Anytime I need a good, solid recipe, I turn to Serious Eats. Their recipes are always carefully chosen, nitpicked over, and written with a serious love for food. They’re never afraid to experiment, whether they’re making something they’ve invented themselves or a dish that we’ve all made at home a hundred times before. The important thing is that they test, and retest—Alton Brown and Cook’s Illustrated style—to make sure their readers get the best possible recipe.
But the best thing about Serious Eats is that they keep it real. Their style of writing makes recipes, even ones that take hours slaving in the kitchen, approachable to cooks of all levels. Their articles, all accompanied by photos taken outside of a studio, show glorious result at the end, but only after going through the same failure after failure that we’ve all experienced at home. Their directions are honest, and unlike most food bloggers that only harp about the joys of cooking with ramps and organic eggs, they’re totally OK testing supermarket kettle chip brands or recreating the In-N-Out Double Double burger, Animal Style. Needless to say, Serious Eats rocks my world.
Serious Eats started out with a strong focus on food writing, and occasionally added on recipes to their articles. As time went on, more and more readers turned to Serious Eats as a resource for recipes, but had a difficult time finding them. So, they called us up to help them build a recipes section from the ground up, as well as redesign their individual recipe pages.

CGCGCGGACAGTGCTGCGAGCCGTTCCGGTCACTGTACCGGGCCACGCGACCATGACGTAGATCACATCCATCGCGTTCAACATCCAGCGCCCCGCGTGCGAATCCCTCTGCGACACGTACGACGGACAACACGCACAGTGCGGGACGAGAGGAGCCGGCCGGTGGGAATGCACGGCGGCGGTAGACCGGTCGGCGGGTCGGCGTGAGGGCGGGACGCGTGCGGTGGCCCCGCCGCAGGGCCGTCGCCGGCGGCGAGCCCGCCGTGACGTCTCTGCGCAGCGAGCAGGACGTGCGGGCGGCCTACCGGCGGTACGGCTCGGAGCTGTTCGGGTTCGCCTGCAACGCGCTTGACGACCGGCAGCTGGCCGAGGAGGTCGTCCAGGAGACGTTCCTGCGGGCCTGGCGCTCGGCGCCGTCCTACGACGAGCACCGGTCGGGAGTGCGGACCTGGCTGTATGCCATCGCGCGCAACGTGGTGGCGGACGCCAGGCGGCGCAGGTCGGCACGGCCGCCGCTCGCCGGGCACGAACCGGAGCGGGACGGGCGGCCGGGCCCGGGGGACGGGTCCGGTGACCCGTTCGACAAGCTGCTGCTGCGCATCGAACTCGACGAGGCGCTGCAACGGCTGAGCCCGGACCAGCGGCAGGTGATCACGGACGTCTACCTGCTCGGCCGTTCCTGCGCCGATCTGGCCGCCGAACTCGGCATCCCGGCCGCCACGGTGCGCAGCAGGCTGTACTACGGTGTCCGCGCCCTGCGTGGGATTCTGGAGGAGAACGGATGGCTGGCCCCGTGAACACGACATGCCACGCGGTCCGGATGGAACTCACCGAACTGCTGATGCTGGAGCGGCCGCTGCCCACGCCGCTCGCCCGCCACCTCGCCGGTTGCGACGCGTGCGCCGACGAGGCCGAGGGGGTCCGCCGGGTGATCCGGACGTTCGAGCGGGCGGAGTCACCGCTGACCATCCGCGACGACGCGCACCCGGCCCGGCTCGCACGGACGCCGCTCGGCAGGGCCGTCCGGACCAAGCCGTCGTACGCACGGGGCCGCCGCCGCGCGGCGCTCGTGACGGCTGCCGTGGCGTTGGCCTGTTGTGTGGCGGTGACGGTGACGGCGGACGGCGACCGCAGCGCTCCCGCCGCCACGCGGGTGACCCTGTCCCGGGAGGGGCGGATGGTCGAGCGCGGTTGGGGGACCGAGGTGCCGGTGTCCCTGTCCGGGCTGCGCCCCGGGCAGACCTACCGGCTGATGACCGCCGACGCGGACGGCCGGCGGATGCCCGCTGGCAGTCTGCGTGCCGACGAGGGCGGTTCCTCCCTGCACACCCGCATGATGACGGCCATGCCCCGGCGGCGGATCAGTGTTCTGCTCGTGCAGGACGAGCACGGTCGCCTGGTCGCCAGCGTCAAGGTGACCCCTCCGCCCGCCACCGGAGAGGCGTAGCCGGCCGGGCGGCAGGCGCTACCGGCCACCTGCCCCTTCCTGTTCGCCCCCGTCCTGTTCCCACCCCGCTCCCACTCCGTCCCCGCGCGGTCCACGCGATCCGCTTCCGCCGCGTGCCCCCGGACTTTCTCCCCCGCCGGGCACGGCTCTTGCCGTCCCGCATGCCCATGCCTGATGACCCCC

As a big Serious Eats fan, I couldn’t be more excited about the new Recipes section that launched this week.
You can now browse recipes by type and ingredient, but unlike traditional recipe sites, you can also browse by column, which is essential for Serious Eats readers.
There’s nothing that gets people to cook more than seeing a nice big picture of a juicy meal, so we put a big rotating image section right up there at the top of the page.
There’s even a How-To section for cooking. (Told you – they keep it real. Want to know how to boil water? They have that too.)
Reminiscent of mom’s old recipe file, clicking on “Browse by Category” pulls down an index card where you can check off the types of recipes you’re looking for.
Anyone who likes cooking loves sharing it even more. So we made sharing really, really easy. You can share any recipe that you’re reading, or post your own in the Talk section.
Then there’s the brand new recipe page. The old recipe pages took on the same format as the articles, but now they get their own, specially styled pages.
We took in consideration that laptops, phones, and iPads are commonplace in kitchens nowadays, so we made sure that each section is clearly marked, easy to read, and easy to follow on any device. If you get lost, there’s bookmarks to help keep your place—just like what you do with post-its in a cookbook.
There’s also the ability to select and print out comments, which is useful if other readers added in extra ingredients or tips to the recipe.